I am not a conspiracy theory supporter. My belief is that most GPs do the best job that they can. They are hampered by two opposing forces: their lack of up-to-date knowledge; whilst in the middle of an information overload. The natural thing to do is to just keep on doing what you have been doing and feel safe. To make it more complex, the gluten/celiac tests have changed radically over the last 15 years – so this makes getting up-to-date all the more difficult. My approach is to encourage the community (patients) to educate their doctors. Doing this by facebook, blogs, writing books, lecturing and creating the eClinic.
Facebook friend Al says: “I have seen change over the years and I feel it will continue change for the better. The gluten-free community has seen rather large changes over the past 1 – 2 years in research. Will it change as quick as we’d like”. I’m afraid not. It will take time for this info to filter down to frontline medical professionals.
Yes, it takes time to “change direction” in world of medicine/science.
Medical Gluten Awareness takes time
Dr Peter Green has changed direction. He validates The Gluten Syndrome. http://www.northbayceliacs.org/petergreen.html
Dr Peter Green is Director, Celiac Disease Center at Columbia University. At a talk on November 11, 2010, U.C. San Francisco Medical Center, Dr Peter Green says: “There is a whole spectrum of gluten sensitivity. For example, 80% of ADHD have high antibodies to gluten (AGA, antigliadin antibodies). They do not have celiac disease.”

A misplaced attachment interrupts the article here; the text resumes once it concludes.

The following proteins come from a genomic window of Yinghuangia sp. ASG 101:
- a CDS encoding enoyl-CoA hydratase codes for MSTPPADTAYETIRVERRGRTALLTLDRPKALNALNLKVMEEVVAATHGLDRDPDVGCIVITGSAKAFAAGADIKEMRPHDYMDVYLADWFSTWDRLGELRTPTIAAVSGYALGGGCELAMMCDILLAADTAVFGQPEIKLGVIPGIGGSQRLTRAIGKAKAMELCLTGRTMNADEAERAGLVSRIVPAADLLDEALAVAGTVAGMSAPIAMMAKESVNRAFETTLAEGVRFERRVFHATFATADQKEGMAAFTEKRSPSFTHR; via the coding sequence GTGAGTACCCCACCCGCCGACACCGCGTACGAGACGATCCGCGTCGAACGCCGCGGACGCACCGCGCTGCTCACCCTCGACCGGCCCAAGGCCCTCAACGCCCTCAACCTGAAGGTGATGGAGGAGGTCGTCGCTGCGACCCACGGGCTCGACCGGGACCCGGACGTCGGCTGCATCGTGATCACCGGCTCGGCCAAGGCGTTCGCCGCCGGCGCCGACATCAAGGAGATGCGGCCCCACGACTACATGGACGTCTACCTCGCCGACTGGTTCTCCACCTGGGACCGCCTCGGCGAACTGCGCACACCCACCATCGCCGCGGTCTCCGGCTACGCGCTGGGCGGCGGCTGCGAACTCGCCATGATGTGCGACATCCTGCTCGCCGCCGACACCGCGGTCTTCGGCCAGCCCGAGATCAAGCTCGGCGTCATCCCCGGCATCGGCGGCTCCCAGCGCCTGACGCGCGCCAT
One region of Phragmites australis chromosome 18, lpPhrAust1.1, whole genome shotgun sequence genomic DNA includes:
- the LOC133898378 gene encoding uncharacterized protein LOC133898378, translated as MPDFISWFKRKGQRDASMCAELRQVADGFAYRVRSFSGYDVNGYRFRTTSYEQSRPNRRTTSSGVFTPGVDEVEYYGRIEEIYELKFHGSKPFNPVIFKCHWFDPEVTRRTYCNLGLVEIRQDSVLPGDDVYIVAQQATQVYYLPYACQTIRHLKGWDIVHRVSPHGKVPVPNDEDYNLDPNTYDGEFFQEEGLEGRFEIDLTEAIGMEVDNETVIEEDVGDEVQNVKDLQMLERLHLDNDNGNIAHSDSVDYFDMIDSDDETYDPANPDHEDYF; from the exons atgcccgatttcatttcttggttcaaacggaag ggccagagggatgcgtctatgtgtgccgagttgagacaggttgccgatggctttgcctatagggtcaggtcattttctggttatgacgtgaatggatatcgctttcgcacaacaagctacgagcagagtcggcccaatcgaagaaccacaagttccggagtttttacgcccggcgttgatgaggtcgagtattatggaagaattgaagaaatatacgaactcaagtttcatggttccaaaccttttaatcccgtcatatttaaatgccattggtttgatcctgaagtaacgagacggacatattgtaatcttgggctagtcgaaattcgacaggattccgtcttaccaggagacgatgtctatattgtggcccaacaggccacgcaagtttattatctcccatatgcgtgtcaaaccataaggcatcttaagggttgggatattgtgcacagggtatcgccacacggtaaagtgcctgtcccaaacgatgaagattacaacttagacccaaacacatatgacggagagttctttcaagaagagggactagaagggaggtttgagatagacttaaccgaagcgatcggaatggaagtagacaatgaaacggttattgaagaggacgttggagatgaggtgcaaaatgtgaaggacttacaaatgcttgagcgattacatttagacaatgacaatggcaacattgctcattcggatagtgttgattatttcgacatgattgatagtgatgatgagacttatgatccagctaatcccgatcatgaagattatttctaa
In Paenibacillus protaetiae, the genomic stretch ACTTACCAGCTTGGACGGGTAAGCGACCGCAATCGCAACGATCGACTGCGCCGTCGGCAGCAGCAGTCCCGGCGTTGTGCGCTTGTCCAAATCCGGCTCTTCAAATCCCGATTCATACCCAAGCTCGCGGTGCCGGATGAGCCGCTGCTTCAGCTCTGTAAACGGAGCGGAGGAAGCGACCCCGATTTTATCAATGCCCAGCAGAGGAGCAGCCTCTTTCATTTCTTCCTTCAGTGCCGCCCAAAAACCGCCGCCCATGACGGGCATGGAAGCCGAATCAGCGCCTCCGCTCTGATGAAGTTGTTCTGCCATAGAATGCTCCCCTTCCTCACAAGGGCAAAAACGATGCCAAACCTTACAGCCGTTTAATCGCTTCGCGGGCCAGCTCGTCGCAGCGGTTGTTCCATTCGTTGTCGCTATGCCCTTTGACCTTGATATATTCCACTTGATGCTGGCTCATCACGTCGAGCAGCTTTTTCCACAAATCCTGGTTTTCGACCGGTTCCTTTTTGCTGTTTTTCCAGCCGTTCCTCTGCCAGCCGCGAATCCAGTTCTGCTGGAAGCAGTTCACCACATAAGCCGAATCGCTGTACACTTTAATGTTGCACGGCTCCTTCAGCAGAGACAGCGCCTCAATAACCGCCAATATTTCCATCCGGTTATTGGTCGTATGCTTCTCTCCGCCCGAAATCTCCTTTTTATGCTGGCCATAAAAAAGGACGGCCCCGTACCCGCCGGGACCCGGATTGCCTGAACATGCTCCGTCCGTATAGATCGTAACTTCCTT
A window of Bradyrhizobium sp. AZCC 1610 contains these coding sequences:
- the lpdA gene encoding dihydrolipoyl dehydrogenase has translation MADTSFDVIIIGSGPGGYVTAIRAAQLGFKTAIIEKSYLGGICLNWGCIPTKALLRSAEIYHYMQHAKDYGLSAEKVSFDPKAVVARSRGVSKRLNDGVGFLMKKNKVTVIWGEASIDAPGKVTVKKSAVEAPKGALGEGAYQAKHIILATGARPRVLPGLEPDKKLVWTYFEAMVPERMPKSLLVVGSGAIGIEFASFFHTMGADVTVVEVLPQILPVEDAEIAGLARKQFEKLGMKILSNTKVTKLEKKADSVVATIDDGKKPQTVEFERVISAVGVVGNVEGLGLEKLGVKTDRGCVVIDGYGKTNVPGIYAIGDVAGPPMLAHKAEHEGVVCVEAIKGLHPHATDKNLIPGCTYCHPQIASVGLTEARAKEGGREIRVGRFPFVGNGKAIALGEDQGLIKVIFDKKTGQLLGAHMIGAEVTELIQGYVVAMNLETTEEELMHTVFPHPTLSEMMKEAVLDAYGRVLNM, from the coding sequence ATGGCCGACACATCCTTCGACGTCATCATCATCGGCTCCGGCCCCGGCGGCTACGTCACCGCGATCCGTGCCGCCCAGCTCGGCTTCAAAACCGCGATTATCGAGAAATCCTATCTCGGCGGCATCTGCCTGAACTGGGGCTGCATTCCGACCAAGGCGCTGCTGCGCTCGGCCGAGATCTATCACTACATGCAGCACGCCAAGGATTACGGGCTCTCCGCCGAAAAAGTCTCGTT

None of us was designed to eat wheat. Our digestive enzymes have not been developed to digest wheat.
Also IBS sufferers also have gluten sensitivity.
Here is another change of direction article
Small Amounts of Gluten in Subjects with Suspected Nonceliac Gluten Sensitivity: a Randomized, Double-Blind, Placebo-Controlled, Cross-Over Trial.
METHODS: We enrolled 61 adults without celiac disease or wheat allergy who believe ingestion of gluten-containing food to be the cause of their intestinal and extra-intestinal symptoms. Participants were randomly assigned to groups given either 4.375 g/day gluten or rice starch (placebo) for 1 week, each via gastro-soluble capsules. After a 1 week of gluten-free diet, participants crossed over to the other group. The primary outcome was the change in overall (intestinal and extra-intestinal) symptoms, determined by established scoring systems, between gluten and placebo intake. A secondary outcome was the change in individual symptom scores between gluten vs placebo.
RESULTS: According to the per-protocol analysis of data from the 59 patients who completed the trial, intake of gluten significantly increased overall symptoms compared with placebo (P=.034). Abdominal bloating (P=.040) and pain (P=.047), among the intestinal symptoms, and foggy mind (P=.019), depression (P=.020), and aphthous stomatitis (P=.025), among the extra-intestinal symptoms, were significantly more severe when subjects received gluten than placebo.
CONCLUSIONS: In a cross-over trial of subjects with suspected NCGS, the severity of overall symptoms increased significantly during 1 week of intake of small amounts of gluten, compared with placebo. Clinical trial no: ISRCTN72857280.
Copyright © 2015 AGA Institute. Published by Elsevier Inc. All rights reserved.
extraintestinal; gluten; intestinal; nonceliac gluten sensitivity; placebo
There is undeniable proof that gluten-sensitivity is common and a serious problem. It is frustrating that medical gluten-aAwareness takes time. My goal is to speed this up!